4. Priya, that's true about vehicles etc. It does totally depend on the situation.

    Mike, I think it's more about the commitment than the piece of paper, with far more relevance and importance than a lot of us realize. Marriage is saying that you love someone enough that even when you're not "feeling" it, you're going to stick with them.

  5. But Jenna, a couple can commit to one another without getting married. Gay and Lesbian couples have done it for years/centuries due to draconian church traditions/beliefs/fear-mongering. I am all for a couple committing to one another through thick and thin...actually I believe that is very important. However "marriage" is simply not the only way a couple can make that level of commitment to one another. They can simply have a conversation. In reality, marriage is not what keeps people together. marriage does not mean you love someone enough even when you are not feeling it. That is something a couple achieves over time through common interests, goals, mutual respect, history etc. Cut the middle man out. It has no relevance. If it were never "invented" people would still pair up and live happily ever after.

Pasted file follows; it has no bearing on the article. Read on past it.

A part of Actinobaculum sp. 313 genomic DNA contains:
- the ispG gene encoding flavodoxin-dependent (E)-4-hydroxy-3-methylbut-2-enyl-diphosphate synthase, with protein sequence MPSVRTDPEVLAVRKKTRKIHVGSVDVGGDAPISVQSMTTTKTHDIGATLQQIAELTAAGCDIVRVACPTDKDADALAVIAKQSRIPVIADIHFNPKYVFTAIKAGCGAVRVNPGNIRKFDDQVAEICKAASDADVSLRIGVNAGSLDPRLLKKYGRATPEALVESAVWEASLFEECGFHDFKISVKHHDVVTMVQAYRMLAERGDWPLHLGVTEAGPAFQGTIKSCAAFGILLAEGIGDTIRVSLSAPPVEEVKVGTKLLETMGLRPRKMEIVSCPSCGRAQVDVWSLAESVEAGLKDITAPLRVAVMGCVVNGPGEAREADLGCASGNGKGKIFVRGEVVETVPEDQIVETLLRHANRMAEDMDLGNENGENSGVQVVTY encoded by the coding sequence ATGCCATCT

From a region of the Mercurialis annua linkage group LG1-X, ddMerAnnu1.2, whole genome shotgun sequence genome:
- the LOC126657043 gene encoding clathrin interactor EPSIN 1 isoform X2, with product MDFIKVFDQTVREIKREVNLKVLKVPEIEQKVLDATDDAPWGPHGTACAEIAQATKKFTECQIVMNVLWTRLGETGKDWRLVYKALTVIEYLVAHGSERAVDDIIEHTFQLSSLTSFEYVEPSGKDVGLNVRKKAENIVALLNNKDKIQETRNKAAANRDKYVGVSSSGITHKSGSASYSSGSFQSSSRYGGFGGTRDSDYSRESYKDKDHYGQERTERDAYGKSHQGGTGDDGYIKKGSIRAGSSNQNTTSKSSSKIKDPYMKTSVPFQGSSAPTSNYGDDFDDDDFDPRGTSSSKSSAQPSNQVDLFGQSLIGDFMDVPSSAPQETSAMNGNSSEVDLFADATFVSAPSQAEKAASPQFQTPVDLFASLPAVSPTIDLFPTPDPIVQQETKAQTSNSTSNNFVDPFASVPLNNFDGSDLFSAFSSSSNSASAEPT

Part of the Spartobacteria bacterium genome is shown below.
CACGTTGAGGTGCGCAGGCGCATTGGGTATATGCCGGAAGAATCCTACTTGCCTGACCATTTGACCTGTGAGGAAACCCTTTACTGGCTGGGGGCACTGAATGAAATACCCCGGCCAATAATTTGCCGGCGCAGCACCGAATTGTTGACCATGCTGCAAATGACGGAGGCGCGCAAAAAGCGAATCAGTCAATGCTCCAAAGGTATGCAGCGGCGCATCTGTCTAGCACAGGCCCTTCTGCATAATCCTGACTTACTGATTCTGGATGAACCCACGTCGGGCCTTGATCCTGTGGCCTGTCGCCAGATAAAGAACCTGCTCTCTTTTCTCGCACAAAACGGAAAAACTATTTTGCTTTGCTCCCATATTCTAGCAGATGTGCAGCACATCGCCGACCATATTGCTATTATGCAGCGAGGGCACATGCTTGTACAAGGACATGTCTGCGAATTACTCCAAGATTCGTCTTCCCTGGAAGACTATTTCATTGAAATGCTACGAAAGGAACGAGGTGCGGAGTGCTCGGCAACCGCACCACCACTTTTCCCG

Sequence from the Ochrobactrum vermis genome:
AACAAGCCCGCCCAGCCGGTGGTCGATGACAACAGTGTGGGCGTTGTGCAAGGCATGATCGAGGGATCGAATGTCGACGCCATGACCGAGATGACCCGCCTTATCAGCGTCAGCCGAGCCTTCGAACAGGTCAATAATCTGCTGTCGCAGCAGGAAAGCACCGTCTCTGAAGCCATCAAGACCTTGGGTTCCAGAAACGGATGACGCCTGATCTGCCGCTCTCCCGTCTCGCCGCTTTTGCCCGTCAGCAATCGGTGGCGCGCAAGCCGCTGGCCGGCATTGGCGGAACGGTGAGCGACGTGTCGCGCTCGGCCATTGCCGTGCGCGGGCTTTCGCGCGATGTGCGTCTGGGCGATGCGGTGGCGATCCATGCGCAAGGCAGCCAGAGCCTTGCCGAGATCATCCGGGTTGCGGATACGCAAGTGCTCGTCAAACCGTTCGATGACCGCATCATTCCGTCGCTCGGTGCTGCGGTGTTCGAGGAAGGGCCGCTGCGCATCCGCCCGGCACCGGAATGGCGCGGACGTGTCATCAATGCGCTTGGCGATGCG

6. I agree with your pose Pryia, and with Mike generally. I don't really see the point in marriage honestly. I know a lot of unmarried couples. I think that when you find someone, starting a life together will happen naturally- getting a piece of paper to say it is "official" seems a little bit silly.

    I don't think you should have to decide when you're "ready" to be married. Meeting someone, moving in together, and being happy in the long term is a natural progress that happens on its own. Some people want to get married because of family traditions, but I would be fine just being loved and having a companion. A signed paper doesn't change or create anything new.